Reference : Time, Emotion and the Embodiment of Timing
Scientific journals : Article
Social & behavioral sciences, psychology : Theoretical & cognitive psychology
http://hdl.handle.net/10993/28867
Time, Emotion and the Embodiment of Timing
English
Droit-Volet, Sylvie mailto [Université ClermontAuvergne > UFR de Psychologie Sciences Sociales et Sciences de l'Education > > Full Professor; Centre National de la Recherche Scientifique - CNRS > Laboratoire de Psychologie Sociale et Cognitive LAPSCO UMR 6024]
Fayolle, Sophie mailto [Université Clermont Auvergne > UFR de Psychologie Sciences Sociales Sciences de l'Education > > PhD Student; Centre National de la Recherche Scientifique - CNRS > Laboratoire de Psychologie Sociale et Cognitive LAPSCO UMR 6024]
Lamotte, Mathilde mailto [University of Luxembourg > Faculty of Language and Literature, Humanities, Arts and Education (FLSHASE) > Integrative Research Unit: Social and Individual Development (INSIDE) >]
Gil, Sandrine mailto [Université de Poitiers > > > Full Professor; Centre National de la Recherche Scientifique - CNRS > Centre de Recherche sur la Cognition et l'Apprentissage CeRCA UMR 7295 > Capacités Langagières et Interactions Finalisées]
2013
Timing & Time Perception
BRILL
1
1
99-126
Yes
2213-445X
2213-4468
[en] Depression ; Embodiment ; Emotion ; Time ; Timing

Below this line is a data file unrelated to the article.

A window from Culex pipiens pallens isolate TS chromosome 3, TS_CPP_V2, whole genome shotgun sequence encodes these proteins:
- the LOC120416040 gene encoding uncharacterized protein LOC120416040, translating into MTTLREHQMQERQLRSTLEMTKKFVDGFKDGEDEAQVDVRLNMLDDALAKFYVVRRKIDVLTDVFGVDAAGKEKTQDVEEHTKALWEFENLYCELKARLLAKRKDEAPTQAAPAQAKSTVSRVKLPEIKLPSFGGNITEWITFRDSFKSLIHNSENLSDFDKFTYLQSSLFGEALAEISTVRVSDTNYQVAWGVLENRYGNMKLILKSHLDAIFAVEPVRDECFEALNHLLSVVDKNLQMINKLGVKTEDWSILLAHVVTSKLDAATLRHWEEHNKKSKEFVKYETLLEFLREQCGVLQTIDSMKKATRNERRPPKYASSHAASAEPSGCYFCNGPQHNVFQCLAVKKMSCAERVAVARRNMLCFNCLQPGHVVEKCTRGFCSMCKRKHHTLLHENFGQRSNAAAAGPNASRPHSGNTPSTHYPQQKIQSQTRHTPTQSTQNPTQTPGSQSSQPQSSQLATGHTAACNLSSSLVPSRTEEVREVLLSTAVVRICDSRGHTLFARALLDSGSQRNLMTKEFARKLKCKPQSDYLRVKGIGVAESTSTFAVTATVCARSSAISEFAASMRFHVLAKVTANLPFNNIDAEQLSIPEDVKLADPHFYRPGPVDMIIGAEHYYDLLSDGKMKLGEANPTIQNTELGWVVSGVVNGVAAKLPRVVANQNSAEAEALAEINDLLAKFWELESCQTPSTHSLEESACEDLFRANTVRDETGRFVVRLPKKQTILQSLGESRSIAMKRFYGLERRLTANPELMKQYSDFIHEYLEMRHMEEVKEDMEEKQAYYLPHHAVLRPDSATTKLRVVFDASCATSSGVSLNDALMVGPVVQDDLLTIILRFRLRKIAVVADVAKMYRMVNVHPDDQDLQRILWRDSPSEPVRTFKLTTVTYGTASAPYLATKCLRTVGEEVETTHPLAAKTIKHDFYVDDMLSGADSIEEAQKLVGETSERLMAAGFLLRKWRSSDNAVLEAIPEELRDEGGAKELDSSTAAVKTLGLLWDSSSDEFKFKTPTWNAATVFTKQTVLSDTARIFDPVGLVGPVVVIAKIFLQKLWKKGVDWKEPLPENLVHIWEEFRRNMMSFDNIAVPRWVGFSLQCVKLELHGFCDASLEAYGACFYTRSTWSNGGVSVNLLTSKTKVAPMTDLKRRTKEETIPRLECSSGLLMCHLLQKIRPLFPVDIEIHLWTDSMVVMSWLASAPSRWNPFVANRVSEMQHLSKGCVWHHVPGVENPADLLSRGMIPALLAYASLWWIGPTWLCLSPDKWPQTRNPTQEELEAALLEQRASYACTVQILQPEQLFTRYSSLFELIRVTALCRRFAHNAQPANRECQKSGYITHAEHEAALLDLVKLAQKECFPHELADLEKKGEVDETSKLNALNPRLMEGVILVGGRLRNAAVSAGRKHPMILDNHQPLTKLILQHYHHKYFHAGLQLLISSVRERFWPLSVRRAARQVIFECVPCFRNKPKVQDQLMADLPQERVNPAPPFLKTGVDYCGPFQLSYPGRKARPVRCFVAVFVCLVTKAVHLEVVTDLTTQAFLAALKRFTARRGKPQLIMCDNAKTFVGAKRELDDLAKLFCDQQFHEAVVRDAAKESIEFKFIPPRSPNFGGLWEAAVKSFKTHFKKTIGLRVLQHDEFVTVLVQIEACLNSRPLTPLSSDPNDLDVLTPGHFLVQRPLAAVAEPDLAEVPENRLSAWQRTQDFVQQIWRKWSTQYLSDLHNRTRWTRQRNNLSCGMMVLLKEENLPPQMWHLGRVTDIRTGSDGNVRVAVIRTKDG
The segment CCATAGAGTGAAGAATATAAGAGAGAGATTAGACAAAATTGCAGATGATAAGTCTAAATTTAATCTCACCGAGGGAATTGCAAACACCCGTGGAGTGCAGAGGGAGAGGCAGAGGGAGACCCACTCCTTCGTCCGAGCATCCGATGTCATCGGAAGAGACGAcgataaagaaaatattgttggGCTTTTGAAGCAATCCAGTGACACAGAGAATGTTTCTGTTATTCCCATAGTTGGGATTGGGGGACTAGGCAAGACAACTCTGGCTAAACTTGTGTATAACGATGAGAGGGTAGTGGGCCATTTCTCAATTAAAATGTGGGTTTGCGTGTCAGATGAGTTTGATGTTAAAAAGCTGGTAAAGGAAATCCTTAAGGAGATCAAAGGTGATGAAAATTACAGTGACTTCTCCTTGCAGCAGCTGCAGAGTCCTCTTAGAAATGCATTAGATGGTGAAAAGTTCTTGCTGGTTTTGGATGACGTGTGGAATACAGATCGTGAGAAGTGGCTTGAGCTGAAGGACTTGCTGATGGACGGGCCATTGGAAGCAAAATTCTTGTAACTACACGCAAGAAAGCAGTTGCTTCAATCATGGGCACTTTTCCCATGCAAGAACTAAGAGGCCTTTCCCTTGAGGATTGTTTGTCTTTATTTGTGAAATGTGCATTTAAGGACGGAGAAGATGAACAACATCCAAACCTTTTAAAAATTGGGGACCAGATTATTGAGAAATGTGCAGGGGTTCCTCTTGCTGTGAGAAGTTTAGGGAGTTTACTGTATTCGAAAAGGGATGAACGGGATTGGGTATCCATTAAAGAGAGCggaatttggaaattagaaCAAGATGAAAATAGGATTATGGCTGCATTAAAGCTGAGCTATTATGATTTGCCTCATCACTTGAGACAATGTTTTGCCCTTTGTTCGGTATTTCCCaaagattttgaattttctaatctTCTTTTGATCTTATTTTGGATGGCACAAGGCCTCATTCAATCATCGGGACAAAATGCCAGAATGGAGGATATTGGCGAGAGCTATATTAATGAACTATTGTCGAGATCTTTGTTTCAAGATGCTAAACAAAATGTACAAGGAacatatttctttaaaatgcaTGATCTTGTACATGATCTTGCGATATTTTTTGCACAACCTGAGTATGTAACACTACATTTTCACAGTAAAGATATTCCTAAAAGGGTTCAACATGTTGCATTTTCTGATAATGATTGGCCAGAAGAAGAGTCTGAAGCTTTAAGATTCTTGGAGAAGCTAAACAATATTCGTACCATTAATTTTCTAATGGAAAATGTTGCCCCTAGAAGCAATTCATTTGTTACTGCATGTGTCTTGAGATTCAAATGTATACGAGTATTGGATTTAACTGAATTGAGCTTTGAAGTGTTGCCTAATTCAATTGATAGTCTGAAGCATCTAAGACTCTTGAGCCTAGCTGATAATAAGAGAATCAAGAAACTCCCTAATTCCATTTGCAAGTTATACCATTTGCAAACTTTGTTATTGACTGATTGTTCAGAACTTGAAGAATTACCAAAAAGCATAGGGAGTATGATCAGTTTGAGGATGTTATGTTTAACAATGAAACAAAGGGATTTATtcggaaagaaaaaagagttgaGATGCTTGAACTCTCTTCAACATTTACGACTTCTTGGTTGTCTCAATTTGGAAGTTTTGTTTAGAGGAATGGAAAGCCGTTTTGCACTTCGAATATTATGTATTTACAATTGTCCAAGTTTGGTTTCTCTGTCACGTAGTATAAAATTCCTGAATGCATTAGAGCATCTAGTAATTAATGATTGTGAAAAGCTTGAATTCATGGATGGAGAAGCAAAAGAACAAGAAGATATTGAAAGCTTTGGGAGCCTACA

[en] The past few decades have seen an explosion in studies exploring the effects of emotion on time judgments. The aim of this review is to describe the results of these studies and to look at how they try to explain the time distortions produced by emotion. We begin by examining the findings on time judgments in affective disorders, which allow us to make a clear distinction between the feelings of time distortion that originate from introspection onto subjective personal experience, and the effects of emotion on the basic mechanisms involved in time perception. We then report the results of behavioral studies that have tested the effects of emotions on time perceptions and the temporal processing of different emotional stimuli (e.g. facial expressions, affective pictures or sounds). Finally, we describe our own studies of the embodiment of timing.Overall, the different results on time and emotion suggest that temporal distortions are an indicator of how our brain and body adapt to the dynamic structure of our environment.
French National Agency for Research
http://hdl.handle.net/10993/28867

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